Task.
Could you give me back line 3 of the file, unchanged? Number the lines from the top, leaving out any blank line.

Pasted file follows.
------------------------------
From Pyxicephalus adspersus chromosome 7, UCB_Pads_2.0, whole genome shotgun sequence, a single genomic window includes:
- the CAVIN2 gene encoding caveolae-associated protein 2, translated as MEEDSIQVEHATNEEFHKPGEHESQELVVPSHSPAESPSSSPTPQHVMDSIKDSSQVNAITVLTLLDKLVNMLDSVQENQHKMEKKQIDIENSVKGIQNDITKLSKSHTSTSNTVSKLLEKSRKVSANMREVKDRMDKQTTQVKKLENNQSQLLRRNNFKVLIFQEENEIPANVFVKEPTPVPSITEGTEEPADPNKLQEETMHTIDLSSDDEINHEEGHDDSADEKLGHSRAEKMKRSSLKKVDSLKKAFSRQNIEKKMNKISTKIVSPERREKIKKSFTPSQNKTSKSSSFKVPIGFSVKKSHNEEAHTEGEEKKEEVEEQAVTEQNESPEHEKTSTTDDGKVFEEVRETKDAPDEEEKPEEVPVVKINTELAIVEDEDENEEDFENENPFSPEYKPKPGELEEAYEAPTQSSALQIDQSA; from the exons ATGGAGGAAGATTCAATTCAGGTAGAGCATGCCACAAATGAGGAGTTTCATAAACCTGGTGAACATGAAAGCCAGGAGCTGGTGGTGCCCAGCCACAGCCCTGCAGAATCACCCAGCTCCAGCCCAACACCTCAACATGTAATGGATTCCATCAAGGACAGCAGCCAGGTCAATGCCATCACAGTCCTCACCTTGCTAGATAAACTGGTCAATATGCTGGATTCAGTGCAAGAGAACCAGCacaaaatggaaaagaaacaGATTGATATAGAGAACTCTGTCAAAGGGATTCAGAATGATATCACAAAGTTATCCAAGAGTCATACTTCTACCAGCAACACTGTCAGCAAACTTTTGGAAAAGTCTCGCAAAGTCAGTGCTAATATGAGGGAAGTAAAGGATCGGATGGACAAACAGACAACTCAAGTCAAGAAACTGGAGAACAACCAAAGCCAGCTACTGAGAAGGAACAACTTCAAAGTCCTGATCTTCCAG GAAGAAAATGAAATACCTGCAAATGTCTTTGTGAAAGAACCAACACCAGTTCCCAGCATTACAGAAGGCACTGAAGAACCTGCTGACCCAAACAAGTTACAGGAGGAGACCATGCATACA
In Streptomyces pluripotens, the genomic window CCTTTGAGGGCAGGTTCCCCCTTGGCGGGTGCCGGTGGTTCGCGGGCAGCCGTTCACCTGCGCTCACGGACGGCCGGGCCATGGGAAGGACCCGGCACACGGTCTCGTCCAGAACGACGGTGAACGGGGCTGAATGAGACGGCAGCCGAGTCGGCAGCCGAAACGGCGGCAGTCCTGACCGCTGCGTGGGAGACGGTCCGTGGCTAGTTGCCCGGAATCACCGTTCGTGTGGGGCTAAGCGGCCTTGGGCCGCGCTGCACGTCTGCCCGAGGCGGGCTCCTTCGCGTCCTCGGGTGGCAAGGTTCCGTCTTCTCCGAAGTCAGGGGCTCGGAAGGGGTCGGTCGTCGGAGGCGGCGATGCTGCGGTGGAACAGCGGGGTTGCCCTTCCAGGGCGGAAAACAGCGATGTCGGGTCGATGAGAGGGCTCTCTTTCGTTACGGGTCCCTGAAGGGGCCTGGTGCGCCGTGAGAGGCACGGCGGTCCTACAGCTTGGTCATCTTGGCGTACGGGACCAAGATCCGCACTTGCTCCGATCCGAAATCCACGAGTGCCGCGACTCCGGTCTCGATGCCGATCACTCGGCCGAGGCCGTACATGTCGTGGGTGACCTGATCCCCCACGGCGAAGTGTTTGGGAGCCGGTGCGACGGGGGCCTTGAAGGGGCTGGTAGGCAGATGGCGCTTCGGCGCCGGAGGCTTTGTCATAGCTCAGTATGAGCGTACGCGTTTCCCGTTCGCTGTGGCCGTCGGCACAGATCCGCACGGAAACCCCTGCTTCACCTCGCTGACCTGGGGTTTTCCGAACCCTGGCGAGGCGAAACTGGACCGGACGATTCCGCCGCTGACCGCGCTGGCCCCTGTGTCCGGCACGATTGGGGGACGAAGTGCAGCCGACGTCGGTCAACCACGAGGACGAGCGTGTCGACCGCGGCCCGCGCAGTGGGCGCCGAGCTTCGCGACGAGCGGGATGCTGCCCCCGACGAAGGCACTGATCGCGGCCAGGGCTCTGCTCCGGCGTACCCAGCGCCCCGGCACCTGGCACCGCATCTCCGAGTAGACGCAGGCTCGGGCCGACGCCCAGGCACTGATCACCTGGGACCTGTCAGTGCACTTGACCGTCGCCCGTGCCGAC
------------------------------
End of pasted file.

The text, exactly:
In Streptomyces pluripotens, the genomic window CCTTTGAGGGCAGGTTCCCCCTTGGCGGGTGCCGGTGGTTCGCGGGCAGCCGTTCACCTGCGCTCACGGACGGCCGGGCCATGGGAAGGACCCGGCACACGGTCTCGTCCAGAACGACGGTGAACGGGGCTGAATGAGACGGCAGCCGAGTCGGCAGCCGAAACGGCGGCAGTCCTGACCGCTGCGTGGGAGACGGTCCGTGGCTAGTTGCCCGGAATCACCGTTCGTGTGGGGCTAAGCGGCCTTGGGCCGCGCTGCACGTCTGCCCGAGGCGGGCTCCTTCGCGTCCTCGGGTGGCAAGGTTCCGTCTTCTCCGAAGTCAGGGGCTCGGAAGGGGTCGGTCGTCGGAGGCGGCGATGCTGCGGTGGAACAGCGGGGTTGCCCTTCCAGGGCGGAAAACAGCGATGTCGGGTCGATGAGAGGGCTCTCTTTCGTTACGGGTCCCTGAAGGGGCCTGGTGCGCCGTGAGAGGCACGGCGGTCCTACAGCTTGGTCATCTTGGCGTACGGGACCAAGATCCGCACTTGCTCCGATCCGAAATCCACGAGTGCCGCGACTCCGGTCTCGATGCCGATCACTCGGCCGAGGCCGTACATGTCGTGGGTGACCTGATCCCCCACGGCGAAGTGTTTGGGAGCCGGTGCGACGGGGGCCTTGAAGGGGCTGGTAGGCAGATGGCGCTTCGGCGCCGGAGGCTTTGTCATAGCTCAGTATGAGCGTACGCGTTTCCCGTTCGCTGTGGCCGTCGGCACAGATCCGCACGGAAACCCCTGCTTCACCTCGCTGACCTGGGGTTTTCCGAACCCTGGCGAGGCGAAACTGGACCGGACGATTCCGCCGCTGACCGCGCTGGCCCCTGTGTCCGGCACGATTGGGGGACGAAGTGCAGCCGACGTCGGTCAACCACGAGGACGAGCGTGTCGACCGCGGCCCGCGCAGTGGGCGCCGAGCTTCGCGACGAGCGGGATGCTGCCCCCGACGAAGGCACTGATCGCGGCCAGGGCTCTGCTCCGGCGTACCCAGCGCCCCGGCACCTGGCACCGCATCTCCGAGTAGACGCAGGCTCGGGCCGACGCCCAGGCACTGATCACCTGGGACCTGTCAGTGCACTTGACCGTCGCCCGTGCCGAC